• Photo by Alex Maclean

  • Photo by Alex Maclean

  • Photos by Alex Maclean

  • Photo by Alex Maclean

Participating in summer's classic outdoor pastimes—from tennis to golf—is as much a rite of the season as cookouts, fireworks, and sleepaway camp. A portfolio of aerial photographs offers an arresting perspective on our nation's sporting life as it's played out across the landscape.

  • 1. Unmarked tennis courts

    Photo by Alex Maclean

    Manchester, New Hampshire

    The fuzzy yellow blur of the ball, the guitar-like chord it makes as it thwacks against the racket, the whirl of slices, serves, and volleys—there are few more exhilarating ways to while away a summer afternoon than on the tennis court. Though its origins as a jeu de paume hark back to the Middle Ages, tennis arrived in America in 1874, springing up on the manicured lawns of the Staten Island Cricket and Baseball Club. Today there are almost 300,000 courts in the country, and the most famous of them all is at New York City’s Arthur Ashe Stadium, where the world’s top tennis seeds descend every August to spar over sets at the U.S. Open, a 15-day affair that marks the end of summer—and, in many years, the birth of a new star.

  • 2. Floating daisy docks

    Photo by Alex Maclean

    Chicago

    Riding on the rollicking swells of the tide is quite the rush: You hear the luff of the sails, feel the whip of the wind, taste the salty bite of the spray. From San Francisco Bay to the Great Lakes, more than 16 million recreational boats line the docks of our nation’s harbors and coastal marinas, and no wonder: Americans have always loved taking to the sea. Indeed, competitive sailing in this country can be traced back to 1851, when eight yachtsmen representing the New York Yacht Club first raced in a regatta that would become known as the America’s Cup (and whose trophy is the oldest in international sports). A fleet of wing-sail catamarans manned by the world’s best crews still compete every three to five years in the 15-day race, making for what is doubtless the most magnificent yachting spectacle.

  • 3. Bathers in a wave pool

    Photos by Alex Maclean

    Orlando

    Splashes of bright turquoise (imagine Hockney’s aquamarine acrylics), the reverb of the diving board, the smell of melting Coppertone: When the mercury rises, the swimming pool is an elixir for summer’s sweltering heat. America’s first municipal pool, the Cabot Street Bath, opened its doors in Boston in 1868—and soon the natatorium evolved into ever-splashier structures, with artificial beaches of hauled-in sand surrounding one and majestic bathing pavilions another. After World War II, these grand arenas gave way to the backyard swimming pool—which became a symbol of status in suburban Arcadia, thanks to MGM’s 1952 aqua-musical Million Dollar Mermaid. How much do we love our pools? A great deal, it turns out: There are 10.4 million private plunges—and 309,000 public pools—to cool off in across the country.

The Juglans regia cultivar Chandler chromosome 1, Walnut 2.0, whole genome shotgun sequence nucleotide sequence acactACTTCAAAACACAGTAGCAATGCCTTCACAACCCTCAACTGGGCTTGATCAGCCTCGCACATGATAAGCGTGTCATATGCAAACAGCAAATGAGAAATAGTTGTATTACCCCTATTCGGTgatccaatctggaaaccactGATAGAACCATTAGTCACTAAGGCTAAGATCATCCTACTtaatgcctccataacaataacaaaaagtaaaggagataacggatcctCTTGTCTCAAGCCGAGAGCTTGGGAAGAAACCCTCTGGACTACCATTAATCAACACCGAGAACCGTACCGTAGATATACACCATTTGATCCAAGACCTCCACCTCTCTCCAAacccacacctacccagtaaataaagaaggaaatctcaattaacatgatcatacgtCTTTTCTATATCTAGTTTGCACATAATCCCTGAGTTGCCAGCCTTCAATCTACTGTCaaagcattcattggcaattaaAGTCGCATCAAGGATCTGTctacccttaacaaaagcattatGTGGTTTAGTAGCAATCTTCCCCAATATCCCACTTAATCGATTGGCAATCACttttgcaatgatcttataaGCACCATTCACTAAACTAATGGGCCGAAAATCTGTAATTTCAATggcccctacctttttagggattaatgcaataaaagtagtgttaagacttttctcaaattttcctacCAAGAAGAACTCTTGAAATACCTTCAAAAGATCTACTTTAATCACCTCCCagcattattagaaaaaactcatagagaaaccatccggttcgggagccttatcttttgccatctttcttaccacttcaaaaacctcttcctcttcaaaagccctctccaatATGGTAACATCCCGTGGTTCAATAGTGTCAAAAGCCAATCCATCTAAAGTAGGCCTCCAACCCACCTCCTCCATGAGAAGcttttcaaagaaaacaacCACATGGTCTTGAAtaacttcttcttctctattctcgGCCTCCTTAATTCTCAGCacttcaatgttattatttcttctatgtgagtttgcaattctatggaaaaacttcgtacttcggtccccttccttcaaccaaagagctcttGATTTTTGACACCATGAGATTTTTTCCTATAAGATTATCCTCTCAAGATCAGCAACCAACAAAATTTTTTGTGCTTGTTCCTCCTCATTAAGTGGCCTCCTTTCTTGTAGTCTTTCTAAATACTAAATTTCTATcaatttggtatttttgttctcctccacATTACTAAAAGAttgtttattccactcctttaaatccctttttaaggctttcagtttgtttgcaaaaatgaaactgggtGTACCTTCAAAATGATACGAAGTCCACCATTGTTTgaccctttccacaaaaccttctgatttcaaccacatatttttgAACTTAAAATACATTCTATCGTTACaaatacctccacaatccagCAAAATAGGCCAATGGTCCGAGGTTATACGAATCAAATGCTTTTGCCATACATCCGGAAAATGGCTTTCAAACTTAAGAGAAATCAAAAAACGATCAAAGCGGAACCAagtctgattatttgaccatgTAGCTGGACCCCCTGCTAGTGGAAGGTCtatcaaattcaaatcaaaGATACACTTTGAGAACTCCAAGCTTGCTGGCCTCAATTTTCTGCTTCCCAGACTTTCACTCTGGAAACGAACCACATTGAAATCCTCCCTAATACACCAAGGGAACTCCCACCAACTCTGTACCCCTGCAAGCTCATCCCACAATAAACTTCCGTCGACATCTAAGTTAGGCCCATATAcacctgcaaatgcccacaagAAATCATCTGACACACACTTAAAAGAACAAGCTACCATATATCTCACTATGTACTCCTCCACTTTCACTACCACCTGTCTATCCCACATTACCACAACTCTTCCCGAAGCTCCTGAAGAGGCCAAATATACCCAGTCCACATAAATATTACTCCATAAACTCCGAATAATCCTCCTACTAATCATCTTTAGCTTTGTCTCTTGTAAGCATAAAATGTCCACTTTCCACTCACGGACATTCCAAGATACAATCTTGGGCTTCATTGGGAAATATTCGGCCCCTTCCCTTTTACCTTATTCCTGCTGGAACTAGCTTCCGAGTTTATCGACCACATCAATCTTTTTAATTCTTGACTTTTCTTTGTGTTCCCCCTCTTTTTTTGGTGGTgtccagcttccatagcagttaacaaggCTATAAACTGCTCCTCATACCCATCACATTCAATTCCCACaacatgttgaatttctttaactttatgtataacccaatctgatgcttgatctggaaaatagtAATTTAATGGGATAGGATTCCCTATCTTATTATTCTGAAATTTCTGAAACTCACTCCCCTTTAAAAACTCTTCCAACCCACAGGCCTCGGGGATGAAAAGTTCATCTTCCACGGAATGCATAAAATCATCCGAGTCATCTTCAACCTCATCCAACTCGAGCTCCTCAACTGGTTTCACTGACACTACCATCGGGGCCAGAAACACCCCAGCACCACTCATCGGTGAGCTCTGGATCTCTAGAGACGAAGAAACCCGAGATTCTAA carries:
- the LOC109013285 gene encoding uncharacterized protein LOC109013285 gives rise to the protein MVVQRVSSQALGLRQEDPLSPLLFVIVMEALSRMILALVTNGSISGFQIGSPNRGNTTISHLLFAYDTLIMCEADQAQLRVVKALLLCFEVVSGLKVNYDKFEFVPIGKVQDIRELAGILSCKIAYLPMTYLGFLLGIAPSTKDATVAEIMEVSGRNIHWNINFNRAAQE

• 4. Links and bunkers

    Photo by Alex Maclean

    Chicago

    From the rolling fairway to the putting green, the golf course is a maze of sloping hills, grassy roughs, sand traps, and loblolly pines. Though 96 golf clubs and 432 balls arrived in South Carolina from Scotland in 1743, it wasn’t until 1888 that the sport really took off stateside with the establishment of the country’s oldest continuously operating club: the St. Andrew’s Golf Club, in Greenburgh, New York. From Pinehurst to Pebble Beach, America is home to 14,564 courses—each with its own unique mix of 18 holes, from the tropical (like the Prince Course at the Princeville Resort in Kauai, where the seventh hole affords views of the deep-blue surf breaking off Anini Beach and the heady scent of plumeria) to the impossible (like the legendary island green on the seventeenth at TPC Sawgrass in Ponte Vedra Beach, Florida).

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